We are in continuous “connection”; every action, decision, or even every forecast of our desires, needs, is constantly monitored. The authors of this constant and infinite flow of data are new technologies, social media, e-commerce platforms. We have exchanged our personal data for a bit of comfort, to gain time in an era of constant frenzy. Voice assistants, behind a “good” advertisement, appear as new pets, pets, which actually capture and record every detail of our private lives. This premise aims to introduce to the Internet of Things, IoT, a network of objects equipped with identification technologies, connected to each other, able to communicate, building a huge network of things, in which each is traceable and identifiable.
The first to regulate this network of connected objects was California, with a bill approved last year, which applies to “any device or another physical object capable of connecting to the Internet, directly or indirectly, to which an IP or Bluetooth address is assigned”. This regulation, which will enter into force in January 2020, requires manufacturers (“the person who manufactures or contracts with another person to produce on behalf of the person, connected devices sold or offered for sale in California”) to implement security systems “reasonable”, “appropriate” to the nature of the device, but above all able to protect the information contained therein from unauthorized access, destruction, use, modification or disclosure; in this way, the legislation requires that each device be equipped with a password or preset or generated by the owner, as a condition sine qua non, of initial access. California has included exemptions for entities and business associates covered by the HIPAA, Health Insurance Portability and Accountability Act, as well as “any connected device whose functionality is subject to the security requirements of federal law”. (Since this is where you enter the delicate sphere of medical devices, such as the wireless pacemaker, connected and vital device, the threat of a compromise on cybersecurity remains so real that government agencies such as the American Food & Drug Administration (FDA) are beginning to solve the problem, imposing fines in the face of poor cybersecurity measures in implantable devices).
Also since January 2020, the state of Oregon has enacted an IoT law, but with some small differences: although the reference to the definition of connected devices is almost the same, here there is an exception in reference to those used “mainly for personal, family or domestic purposes”.
Furthermore, here we give a more limited definition of “reasonable security features”, indicating both any means used for external authentication of a local area network, that is:
- a pre-programmed password that is unique to each connected device;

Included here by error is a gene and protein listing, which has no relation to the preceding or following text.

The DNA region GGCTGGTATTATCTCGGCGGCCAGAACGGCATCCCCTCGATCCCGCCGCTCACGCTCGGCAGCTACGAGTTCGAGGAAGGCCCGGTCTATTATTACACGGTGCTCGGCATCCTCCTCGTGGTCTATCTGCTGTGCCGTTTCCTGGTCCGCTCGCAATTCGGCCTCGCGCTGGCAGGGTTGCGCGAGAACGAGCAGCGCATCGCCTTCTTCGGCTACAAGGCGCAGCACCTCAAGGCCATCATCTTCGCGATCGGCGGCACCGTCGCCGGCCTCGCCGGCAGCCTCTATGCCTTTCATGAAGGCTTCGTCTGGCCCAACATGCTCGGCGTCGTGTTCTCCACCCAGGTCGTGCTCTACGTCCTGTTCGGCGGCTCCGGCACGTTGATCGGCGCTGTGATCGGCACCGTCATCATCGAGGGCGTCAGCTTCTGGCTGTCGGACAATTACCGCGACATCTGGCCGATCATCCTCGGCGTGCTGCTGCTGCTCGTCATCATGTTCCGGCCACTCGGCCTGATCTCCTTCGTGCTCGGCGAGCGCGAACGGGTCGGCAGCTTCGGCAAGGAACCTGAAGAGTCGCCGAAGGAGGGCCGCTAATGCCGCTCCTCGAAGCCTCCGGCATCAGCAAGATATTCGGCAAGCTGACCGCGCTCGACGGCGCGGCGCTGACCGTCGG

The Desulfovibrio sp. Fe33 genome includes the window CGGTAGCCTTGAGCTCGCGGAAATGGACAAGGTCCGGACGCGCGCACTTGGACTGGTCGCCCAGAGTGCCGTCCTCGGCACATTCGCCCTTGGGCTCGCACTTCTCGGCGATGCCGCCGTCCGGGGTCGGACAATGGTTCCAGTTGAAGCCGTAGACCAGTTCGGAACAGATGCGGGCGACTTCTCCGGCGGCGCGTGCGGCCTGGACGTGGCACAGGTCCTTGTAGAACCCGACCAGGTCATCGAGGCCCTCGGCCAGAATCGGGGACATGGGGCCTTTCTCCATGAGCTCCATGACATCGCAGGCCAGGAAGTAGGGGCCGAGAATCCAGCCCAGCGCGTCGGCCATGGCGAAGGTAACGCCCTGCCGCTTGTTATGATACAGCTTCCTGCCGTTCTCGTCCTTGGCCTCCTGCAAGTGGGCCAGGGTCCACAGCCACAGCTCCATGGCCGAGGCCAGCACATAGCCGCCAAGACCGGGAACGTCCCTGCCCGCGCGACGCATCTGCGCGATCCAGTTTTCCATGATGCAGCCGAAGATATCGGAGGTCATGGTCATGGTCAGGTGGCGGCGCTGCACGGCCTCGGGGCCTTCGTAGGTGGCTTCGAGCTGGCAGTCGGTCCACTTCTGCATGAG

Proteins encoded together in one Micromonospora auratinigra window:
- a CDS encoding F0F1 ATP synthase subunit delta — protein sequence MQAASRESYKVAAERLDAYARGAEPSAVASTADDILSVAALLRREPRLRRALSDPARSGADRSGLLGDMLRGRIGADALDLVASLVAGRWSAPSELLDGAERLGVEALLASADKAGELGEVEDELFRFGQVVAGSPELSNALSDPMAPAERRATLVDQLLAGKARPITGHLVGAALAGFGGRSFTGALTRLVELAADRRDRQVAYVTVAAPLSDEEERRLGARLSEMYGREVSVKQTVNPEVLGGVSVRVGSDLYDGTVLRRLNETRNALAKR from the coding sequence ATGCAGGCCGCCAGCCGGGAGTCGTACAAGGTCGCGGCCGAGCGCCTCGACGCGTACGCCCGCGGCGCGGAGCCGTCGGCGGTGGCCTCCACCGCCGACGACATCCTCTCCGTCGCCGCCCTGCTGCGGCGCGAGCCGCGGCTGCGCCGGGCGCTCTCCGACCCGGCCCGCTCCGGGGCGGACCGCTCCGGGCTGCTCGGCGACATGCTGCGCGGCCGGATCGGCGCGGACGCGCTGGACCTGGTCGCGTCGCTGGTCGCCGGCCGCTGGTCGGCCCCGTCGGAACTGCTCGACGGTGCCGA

- the requirement for a user to generate a new means of authentication before gaining access to the connected device for the first time;
both compliance with federal laws, which provide, to avoid hacking or cyber attacks, and “a unique pre-programmed password or the requirement that a new user of the device generate a new means of authentication before using the device for the first time, ensures that an intelligent device does not have the same default password as the device of all the others”.
Oregon’s legislation also contains a different definition of “manufacturer”, which here means “a person who produces a connected device and sells or offers for sale the connected device in this state”.
These two are only the first states to apply a first regulation to connected devices, following the enactment, in 2015, by the FTC Federal Trade Commission, of a report that “invited” manufacturers to take proactive measures to protect the privacy of consumers and keep their data secure, strictly applying the Terms of Service (ToS), and making them clear to any buyers of such devices, if they included disclaimers of liability or arbitration clauses to prevent possible class actions for product defects or violations of privacy.
Surely this will raise many problems, either because of a predefined set of boxes of choice on the various ToS conditions or if a consumer does not check even one and proves not to accept any clause ToS, generating an objective problem of enforceability of the device purchased!
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Moreover, the network of connected devices is expanding, even in the health field, and with it, the risk is also growing: if this same connection will allow health professionals to provide more responsive and personalized assistance, it will also make data or devices vulnerable to hackers. It will, therefore, be necessary to integrate, in principle, the concept of security, ensuring that cryptography is present at every stage with multi-factor authentication. Companies will design their devices as secure and redundant as possible to protect them from ransomware and other attacks; they will need to monitor the length of time patients’ data is retained to ensure that it is immediately deleted or made completely anonymous; they will need to involve and make those patients fully aware of the data they have and how they will use it.
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Raffaella Aghemo, Lawyer